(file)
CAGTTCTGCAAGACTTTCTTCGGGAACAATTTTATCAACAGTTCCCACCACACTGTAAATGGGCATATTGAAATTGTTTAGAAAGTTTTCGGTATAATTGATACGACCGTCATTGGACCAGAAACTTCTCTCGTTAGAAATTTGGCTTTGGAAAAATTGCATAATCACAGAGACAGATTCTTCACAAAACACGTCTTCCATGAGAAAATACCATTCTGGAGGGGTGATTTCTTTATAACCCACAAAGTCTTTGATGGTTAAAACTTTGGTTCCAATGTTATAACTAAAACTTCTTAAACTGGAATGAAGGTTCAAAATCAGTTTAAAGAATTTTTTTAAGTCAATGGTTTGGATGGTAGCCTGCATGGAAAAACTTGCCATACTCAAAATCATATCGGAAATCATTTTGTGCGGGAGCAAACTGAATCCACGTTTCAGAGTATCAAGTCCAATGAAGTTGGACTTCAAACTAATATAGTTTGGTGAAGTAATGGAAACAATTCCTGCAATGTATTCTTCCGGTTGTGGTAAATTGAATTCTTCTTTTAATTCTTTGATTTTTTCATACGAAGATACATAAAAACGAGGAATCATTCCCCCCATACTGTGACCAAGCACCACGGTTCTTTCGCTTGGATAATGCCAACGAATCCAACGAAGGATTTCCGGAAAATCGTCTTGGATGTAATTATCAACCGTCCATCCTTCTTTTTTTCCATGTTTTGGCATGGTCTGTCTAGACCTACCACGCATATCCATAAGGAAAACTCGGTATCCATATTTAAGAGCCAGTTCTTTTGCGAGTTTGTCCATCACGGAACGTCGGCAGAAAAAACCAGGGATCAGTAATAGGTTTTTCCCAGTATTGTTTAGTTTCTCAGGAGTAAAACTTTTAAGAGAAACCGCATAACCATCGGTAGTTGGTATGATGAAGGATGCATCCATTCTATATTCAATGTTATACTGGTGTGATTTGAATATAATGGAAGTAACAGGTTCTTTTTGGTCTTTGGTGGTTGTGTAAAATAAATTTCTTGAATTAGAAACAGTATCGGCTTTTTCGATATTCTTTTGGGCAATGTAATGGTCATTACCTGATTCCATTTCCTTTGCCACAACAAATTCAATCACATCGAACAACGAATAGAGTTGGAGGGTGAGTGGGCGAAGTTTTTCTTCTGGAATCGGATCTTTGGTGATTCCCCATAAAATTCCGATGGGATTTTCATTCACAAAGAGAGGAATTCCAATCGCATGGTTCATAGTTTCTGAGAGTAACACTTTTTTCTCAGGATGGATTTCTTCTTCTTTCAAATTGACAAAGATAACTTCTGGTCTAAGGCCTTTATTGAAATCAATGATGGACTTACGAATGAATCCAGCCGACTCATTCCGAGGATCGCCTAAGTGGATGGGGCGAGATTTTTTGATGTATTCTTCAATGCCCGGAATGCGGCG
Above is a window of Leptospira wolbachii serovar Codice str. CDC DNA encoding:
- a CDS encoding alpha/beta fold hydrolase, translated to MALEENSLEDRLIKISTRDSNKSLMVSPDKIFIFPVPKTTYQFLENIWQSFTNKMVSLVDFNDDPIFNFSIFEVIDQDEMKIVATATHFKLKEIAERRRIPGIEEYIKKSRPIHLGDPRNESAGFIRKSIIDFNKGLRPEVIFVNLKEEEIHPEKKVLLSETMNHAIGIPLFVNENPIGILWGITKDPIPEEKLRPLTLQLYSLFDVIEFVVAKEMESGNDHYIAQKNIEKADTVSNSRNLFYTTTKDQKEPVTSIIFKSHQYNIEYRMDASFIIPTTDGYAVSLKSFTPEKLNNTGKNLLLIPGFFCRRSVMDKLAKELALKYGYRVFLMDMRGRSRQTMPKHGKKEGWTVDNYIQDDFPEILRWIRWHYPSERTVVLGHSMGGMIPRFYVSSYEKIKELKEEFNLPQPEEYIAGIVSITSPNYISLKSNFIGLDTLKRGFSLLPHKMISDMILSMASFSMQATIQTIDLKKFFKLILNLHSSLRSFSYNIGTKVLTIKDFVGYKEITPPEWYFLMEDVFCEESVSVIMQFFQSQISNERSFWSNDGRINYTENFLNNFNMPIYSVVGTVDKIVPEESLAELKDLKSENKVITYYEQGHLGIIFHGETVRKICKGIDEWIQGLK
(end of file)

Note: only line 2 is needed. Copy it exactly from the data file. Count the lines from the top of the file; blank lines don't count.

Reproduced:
Above is a window of Leptospira wolbachii serovar Codice str. CDC DNA encoding: